– Students in theatre could look at either historical or contemporary theatres of the real e.g. documentary theatre, verbatim theatre, or real people on stage, depending on their interest.
– Students in performance could consider relational and post-relational aesthetics on stage, in the gallery and elsewhere.
– Students in dance could consider the impact of ‘untrained’ choreographers in early 21st-century work.

Supervisors: Meg Mumford, Caroline Wake, Bryoni Trezise, Erin Brannigan

Topic: Performance Analysis, Sydney Festival 2019

Prepare either a close reading, a thick description, or a performance review of 1–2 theatre, dance or performance events in the Sydney Festival 2019, situating the event/s within international developments in contemporary performance practice and/or current debates in theatre, dance or performance studies.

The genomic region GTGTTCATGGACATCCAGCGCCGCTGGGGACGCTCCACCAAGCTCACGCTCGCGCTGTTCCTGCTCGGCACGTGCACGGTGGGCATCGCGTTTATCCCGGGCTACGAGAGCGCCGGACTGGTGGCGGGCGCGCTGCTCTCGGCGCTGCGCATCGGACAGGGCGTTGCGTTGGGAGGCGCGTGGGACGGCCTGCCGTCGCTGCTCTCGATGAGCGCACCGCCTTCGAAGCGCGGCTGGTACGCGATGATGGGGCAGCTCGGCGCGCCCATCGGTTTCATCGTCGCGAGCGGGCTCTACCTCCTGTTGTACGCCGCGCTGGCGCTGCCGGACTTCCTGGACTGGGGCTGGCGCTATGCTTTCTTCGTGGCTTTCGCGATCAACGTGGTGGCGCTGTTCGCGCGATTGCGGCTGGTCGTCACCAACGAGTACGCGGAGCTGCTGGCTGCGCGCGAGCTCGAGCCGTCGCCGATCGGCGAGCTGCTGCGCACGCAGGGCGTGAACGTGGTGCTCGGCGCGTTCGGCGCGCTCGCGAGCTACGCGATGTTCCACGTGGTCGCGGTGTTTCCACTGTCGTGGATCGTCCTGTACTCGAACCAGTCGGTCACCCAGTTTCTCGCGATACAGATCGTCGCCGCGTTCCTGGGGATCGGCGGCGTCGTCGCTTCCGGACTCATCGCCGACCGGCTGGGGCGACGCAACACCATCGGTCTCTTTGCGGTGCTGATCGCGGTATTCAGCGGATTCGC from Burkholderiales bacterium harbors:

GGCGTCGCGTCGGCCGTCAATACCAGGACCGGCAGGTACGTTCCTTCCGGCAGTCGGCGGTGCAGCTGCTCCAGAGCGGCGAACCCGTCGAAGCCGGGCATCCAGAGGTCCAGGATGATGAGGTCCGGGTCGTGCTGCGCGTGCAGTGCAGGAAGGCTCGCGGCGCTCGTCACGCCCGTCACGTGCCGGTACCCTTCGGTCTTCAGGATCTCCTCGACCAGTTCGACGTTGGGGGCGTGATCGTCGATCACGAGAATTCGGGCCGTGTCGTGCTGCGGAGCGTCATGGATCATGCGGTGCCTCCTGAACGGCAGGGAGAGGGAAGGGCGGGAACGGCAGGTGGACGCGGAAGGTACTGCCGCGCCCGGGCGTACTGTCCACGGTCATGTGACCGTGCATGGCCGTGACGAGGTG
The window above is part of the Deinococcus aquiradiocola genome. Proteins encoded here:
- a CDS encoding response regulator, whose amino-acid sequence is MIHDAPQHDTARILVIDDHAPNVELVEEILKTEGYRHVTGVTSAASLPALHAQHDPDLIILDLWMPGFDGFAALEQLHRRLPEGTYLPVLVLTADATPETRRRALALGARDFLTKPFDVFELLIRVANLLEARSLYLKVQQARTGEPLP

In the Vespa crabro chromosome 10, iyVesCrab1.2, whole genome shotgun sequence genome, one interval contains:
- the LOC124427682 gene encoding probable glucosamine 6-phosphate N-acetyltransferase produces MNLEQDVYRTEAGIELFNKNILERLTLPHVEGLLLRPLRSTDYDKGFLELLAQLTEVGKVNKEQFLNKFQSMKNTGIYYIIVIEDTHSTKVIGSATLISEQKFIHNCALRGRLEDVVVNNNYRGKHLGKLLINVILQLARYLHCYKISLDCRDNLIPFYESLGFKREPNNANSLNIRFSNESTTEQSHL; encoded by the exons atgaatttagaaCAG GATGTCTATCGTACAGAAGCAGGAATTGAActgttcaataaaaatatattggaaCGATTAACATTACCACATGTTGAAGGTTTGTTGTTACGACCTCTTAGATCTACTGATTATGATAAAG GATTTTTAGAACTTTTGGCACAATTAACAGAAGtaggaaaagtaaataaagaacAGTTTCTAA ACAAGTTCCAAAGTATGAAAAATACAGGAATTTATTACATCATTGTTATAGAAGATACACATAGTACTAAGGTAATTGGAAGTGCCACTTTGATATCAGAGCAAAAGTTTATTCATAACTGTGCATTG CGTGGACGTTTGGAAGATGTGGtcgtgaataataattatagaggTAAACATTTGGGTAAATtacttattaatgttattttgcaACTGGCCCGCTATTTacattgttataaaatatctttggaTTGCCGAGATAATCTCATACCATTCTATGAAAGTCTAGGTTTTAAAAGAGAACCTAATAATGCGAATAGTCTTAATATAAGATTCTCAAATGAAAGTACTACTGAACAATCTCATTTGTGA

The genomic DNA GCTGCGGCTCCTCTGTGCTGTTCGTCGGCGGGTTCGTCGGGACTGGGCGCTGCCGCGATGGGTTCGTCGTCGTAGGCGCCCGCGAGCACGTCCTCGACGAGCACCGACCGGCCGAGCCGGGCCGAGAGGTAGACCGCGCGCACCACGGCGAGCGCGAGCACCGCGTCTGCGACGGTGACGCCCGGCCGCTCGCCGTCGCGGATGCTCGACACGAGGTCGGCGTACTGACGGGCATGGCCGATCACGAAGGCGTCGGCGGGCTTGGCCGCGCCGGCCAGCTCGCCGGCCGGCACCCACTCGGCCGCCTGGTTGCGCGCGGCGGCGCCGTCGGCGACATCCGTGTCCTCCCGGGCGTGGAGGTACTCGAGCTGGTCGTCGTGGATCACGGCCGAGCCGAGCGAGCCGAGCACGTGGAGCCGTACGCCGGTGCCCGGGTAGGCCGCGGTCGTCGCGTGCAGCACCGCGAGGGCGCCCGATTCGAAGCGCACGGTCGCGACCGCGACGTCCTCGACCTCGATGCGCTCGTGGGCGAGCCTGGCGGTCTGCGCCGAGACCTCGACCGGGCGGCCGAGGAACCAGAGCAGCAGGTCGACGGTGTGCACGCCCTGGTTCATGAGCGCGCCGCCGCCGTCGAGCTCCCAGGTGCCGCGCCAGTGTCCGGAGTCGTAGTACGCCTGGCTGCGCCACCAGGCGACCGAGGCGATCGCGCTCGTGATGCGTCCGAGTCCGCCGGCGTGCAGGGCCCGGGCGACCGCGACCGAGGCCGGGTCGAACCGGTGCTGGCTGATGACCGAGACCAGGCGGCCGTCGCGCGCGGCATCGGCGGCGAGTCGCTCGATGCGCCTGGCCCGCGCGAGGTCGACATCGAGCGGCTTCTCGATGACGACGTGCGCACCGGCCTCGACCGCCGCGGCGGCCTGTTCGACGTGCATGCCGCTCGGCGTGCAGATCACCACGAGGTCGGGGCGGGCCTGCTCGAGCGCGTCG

Supervisors: Meg Mumford, Caroline Wake, Bryoni Trezise, Erin Brannigan, Theron Schmidt

Topic: Practising performance

From the basis of your own developing performance practice, or by researching the working methods of a contemporary performance practitioner or choreographer of your choice (or both!), identify some of the ways in which performance practices and processes might offer an aesthetics that is counter to, or resistive of, the demands of an increasingly performance-focussed society, even if only in some small way.

Supervisor: Bryoni Trezise, Erin Brannigan

Videos Audience with Io   Audience with Io

Honours Projects in Io Myers Studio

More Videos